Part 5: Climbing (a.k.a. the bike)

I’m guessing you may be sick of my posts by now! But this is where it gets interesting…or at least less boring maybe?

I was so excited getting onto my bike and out on the course, I completely missed the fact that we went right past the Olympic ski jumps! I didn’t even look up, as I was so focused on the road and making sure I didn’t do anything stupid like hit a pothole or run into something (it could happen).

Once we got out of town, the climb started. It didn’t seem too bad on the first loop, probably because I was trying to take everything in, watching the men who I swam past, pass me like I was standing still, and also meeting one of my awesome Coeur teammates, Bri! She came up behind me and yelled “Yay Team Coeur”! She introduced herself and we chatted for a few minutes and wished each other well. I would see her several times on the bike and the run – she KILLED her first Ironman and I was thrilled for her!

The road flattened out a bit and then we started the decent into Keene. Rob had warned me about this part, saying he had gotten up to about 50mph when he rode it which terrified me. As I started to go down the hill, the scenery was so beautiful I said “wow” outloud several times, and it helped to distract me a bit from the fact that I was going about 42mph! I had full control of my bike, though, and I actually felt super comfortable. Usually I’m pretty chicken when it comes to going fast downhill, but I loved this! I was so excited and just loved it.

We then went through a small town and then to the first out and back which is mainly like farm country, along a river. Again beautiful scenery and I tried to enjoy as much as I could. I was diligent about eating (I had a peanut butter and honey sandwich, brown sugar Poptart (my coach’s idea!), Powerade chews, gummy bears, Enduralyte salt tabs and some Gatorade energy chews along with my Gatorade and water) and maintaining my energy levels the best I could. I was feeling great, talked with a few people as we passed each other, saw another one of my teammates, Lisa (who ALSO killed her race was was 6th in her age group-WOW!) which was a boost when I needed it.

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We made our way through, to another out and back and then started to climb again, around mile 40. I struggled at first, as it was getting hot outside and I just felt my legs getting more and more heavy. It seemed like the uphills would never end. And then we got to what was called “The Notch”, near Whiteface mountain. Holy hell. They should just call this “Up.”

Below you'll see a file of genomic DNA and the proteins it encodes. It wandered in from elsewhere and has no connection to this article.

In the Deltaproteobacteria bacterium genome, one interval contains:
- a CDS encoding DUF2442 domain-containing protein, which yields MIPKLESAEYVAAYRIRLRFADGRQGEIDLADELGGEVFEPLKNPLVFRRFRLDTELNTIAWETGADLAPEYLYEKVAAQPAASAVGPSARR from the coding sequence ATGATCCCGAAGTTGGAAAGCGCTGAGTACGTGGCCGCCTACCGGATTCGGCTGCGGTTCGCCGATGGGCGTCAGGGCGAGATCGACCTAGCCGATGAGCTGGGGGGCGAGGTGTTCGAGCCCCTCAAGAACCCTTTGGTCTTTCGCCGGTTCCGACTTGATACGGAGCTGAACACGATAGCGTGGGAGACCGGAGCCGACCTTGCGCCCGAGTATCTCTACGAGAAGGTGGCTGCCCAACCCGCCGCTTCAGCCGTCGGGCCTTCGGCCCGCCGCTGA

At one point, I was going 7mph.

7.

If I had stopped pedaling, I would have either fallen or gone backwards, that is how steep it is, and it felt like it would never, ever end. I just had to keep telling myself to push forward and keep moving. It took a lot of mental strength in addition to physical to get through.

Once I passed the 50 mile mark, I knew I was getting closer to town, but also knew the infamous “Three Bears” hills were to come and I didn’t really know what to expect. I came upon them finally and Mama Bear was first (not too terrible), then Baby Bear (short), and then Papa Bear, which lives up to its name. But the best part was the crowds – it was like a mini Tour de France! These people were awesome and loud, wearing costumes and drinking beer as they cheered us to the top. It was a huge boost and I smiled the entire way up. It’s just what I needed, as I rounded the corner back into town along Mirror Lake.

I knew special needs was coming up, so I stopped to grab what I had – new water bottles and more food – and just as I was about to keep going, I spotted Rob and the girls!

I was so thrilled to see them, and they were awesome with their signs and smiles. Definitely gave me some energy as I knew I had a big challenge ahead of me.

I told Rob that it was a lot harder than I was expecting and that my goals were probably out the window. I knew deep down that my lofty goal wouldn’t happen, and that my time goal was probably unlikely too, knowing that I had to do those hills again and how fatigued I would be after, while still facing a marathon. He told me not to worry about it, to just keep going. I was around 3:11 for the first loop which wasn’t bad but my 2nd loop would be much slower.